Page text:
It’s easy to read the combination of all of this as preparation: damaging Russian air bases in the area and driving Russia to move air resources to another location, damaging storage and energy facilities, attacking Russian ships in the western Black Sea, and damaging Russia’s highly valuable Sevastopol dry docks (as well as that $300 million sub). These could be “softening-up actions.” They could be a prelude to an amphibious landing in the same way an artillery barrage often precedes a front-line assault.
However, going back to the update that kos wrote in March 2022, there are some very strong factors weighing against a big landing coming soon to Crimea. As with Russia, Ukraine has no experience with large-scale amphibious landings, and as the Modern War Institute makes clear, such landings are extraordinarily difficult. Despite holding a huge advantage in naval power on the Black Sea at the start of the conflict and holding those bases at Crimea that seem ideally situated for launching an assault on Odesa, Russia couldn’t pull it off.
Amphibious landings are widely regarded as one of the most difficult military operations to stage. They require coordination between every aspect of the forces involved, and are still subject to sabotage by weather, by potential failure of critical equipment, and by intelligence failings. In World War II, the Allies went to extraordinary lengths to protect information about the D-Day landings. If Ukraine were going to send forces to Yevpatoriya in November, as Davydov discusses, the odds are very good that this plan would not be spread across the internet right now.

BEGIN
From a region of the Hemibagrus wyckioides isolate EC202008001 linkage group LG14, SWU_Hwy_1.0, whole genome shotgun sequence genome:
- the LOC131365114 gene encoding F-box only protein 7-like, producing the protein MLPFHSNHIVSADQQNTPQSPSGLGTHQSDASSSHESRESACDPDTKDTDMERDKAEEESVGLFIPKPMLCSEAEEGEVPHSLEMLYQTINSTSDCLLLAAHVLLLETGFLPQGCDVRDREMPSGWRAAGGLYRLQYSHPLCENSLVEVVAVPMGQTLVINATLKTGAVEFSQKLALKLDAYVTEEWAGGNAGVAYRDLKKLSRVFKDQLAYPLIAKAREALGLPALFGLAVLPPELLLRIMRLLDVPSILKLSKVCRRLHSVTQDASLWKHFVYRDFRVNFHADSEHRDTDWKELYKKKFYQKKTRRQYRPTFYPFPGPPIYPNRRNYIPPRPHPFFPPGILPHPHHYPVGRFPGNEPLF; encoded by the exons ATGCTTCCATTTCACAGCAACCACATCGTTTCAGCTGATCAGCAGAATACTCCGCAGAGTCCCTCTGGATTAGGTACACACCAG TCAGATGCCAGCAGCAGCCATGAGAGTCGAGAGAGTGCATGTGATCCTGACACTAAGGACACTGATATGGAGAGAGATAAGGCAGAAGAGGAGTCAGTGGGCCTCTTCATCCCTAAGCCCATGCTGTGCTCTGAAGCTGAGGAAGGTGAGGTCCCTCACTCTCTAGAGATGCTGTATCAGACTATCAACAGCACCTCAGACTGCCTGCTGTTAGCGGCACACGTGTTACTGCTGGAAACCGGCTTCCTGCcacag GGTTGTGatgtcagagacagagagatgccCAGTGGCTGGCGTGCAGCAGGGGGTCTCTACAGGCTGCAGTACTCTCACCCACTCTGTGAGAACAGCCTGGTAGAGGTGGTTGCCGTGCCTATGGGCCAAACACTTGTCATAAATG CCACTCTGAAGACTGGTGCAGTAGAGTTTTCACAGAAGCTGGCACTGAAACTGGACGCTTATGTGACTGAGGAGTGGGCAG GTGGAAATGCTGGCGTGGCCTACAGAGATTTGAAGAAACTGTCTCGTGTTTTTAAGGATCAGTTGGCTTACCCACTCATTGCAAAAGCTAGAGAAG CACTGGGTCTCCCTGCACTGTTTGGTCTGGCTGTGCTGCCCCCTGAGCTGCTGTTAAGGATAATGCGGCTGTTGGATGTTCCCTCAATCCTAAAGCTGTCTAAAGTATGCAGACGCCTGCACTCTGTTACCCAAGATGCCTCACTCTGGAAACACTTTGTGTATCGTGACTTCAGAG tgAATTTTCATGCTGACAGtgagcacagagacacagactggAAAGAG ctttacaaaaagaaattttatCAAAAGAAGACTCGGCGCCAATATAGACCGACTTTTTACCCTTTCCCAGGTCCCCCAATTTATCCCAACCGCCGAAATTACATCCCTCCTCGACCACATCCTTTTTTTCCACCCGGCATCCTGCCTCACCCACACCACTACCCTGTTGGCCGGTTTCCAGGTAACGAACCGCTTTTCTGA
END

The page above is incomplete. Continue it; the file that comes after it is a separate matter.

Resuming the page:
In fact, a 2014 article in The Diplomat argues that the D-Day landings would fail if they were staged under similar circumstances today. That’s largely because man-portable anti-tank weapons would likely be extremely effective against slow-moving landing craft approaching the shore, and anti-ship missiles would not allow the ships to come nearly as close to the beach as they did 79 years ago.